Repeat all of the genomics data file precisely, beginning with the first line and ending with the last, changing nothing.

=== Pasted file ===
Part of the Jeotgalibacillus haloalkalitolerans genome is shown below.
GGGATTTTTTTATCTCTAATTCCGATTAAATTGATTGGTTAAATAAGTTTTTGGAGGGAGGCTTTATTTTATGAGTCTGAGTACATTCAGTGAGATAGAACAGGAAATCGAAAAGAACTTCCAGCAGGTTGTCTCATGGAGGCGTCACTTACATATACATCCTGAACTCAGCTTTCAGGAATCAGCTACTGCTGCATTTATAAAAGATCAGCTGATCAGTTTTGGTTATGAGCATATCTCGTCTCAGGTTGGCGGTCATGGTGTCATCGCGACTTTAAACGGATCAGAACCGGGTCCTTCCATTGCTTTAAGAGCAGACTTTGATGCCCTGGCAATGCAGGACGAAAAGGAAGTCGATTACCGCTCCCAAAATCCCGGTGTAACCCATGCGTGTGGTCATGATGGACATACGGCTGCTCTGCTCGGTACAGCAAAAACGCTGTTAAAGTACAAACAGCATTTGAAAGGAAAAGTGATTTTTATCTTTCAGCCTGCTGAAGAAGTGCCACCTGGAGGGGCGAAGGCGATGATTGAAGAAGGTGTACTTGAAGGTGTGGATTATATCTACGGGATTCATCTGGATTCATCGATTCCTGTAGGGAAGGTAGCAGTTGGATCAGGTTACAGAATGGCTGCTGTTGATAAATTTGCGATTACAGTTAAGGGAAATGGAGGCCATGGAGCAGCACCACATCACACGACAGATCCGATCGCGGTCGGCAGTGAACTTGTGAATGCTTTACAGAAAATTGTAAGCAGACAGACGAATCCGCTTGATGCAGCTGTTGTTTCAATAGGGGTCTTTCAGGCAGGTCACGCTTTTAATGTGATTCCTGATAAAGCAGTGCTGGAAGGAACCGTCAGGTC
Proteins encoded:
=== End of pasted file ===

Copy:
Part of the Jeotgalibacillus haloalkalitolerans genome is shown below.
GGGATTTTTTTATCTCTAATTCCGATTAAATTGATTGGTTAAATAAGTTTTTGGAGGGAGGCTTTATTTTATGAGTCTGAGTACATTCAGTGAGATAGAACAGGAAATCGAAAAGAACTTCCAGCAGGTTGTCTCATGGAGGCGTCACTTACATATACATCCTGAACTCAGCTTTCAGGAATCAGCTACTGCTGCATTTATAAAAGATCAGCTGATCAGTTTTGGTTATGAGCATATCTCGTCTCAGGTTGGCGGTCATGGTGTCATCGCGACTTTAAACGGATCAGAACCGGGTCCTTCCATTGCTTTAAGAGCAGACTTTGATGCCCTGGCAATGCAGGACGAAAAGGAAGTCGATTACCGCTCCCAAAATCCCGGTGTAACCCATGCGTGTGGTCATGATGGACATACGGCTGCTCTGCTCGGTACAGCAAAAACGCTGTTAAAGTACAAACAGCATTTGAAAGGAAAAGTGATTTTTATCTTTCAGCCTGCTGAAGAAGTGCCACCTGGAGGGGCGAAGGCGATGATTGAAGAAGGTGTACTTGAAGGTGTGGATTATATCTACGGGATTCATCTGGATTCATCGATTCCTGTAGGGAAGGTAGCAGTTGGATCAGGTTACAGAATGGCTGCTGTTGATAAATTTGCGATTACAGTTAAGGGAAATGGAGGCCATGGAGCAGCACCACATCACACGACAGATCCGATCGCGGTCGGCAGTGAACTTGTGAATGCTTTACAGAAAATTGTAAGCAGACAGACGAATCCGCTTGATGCAGCTGTTGTTTCAATAGGGGTCTTTCAGGCAGGTCACGCTTTTAATGTGATTCCTGATAAAGCAGTGCTGGAAGGAACCGTCAGGTC
Proteins encoded: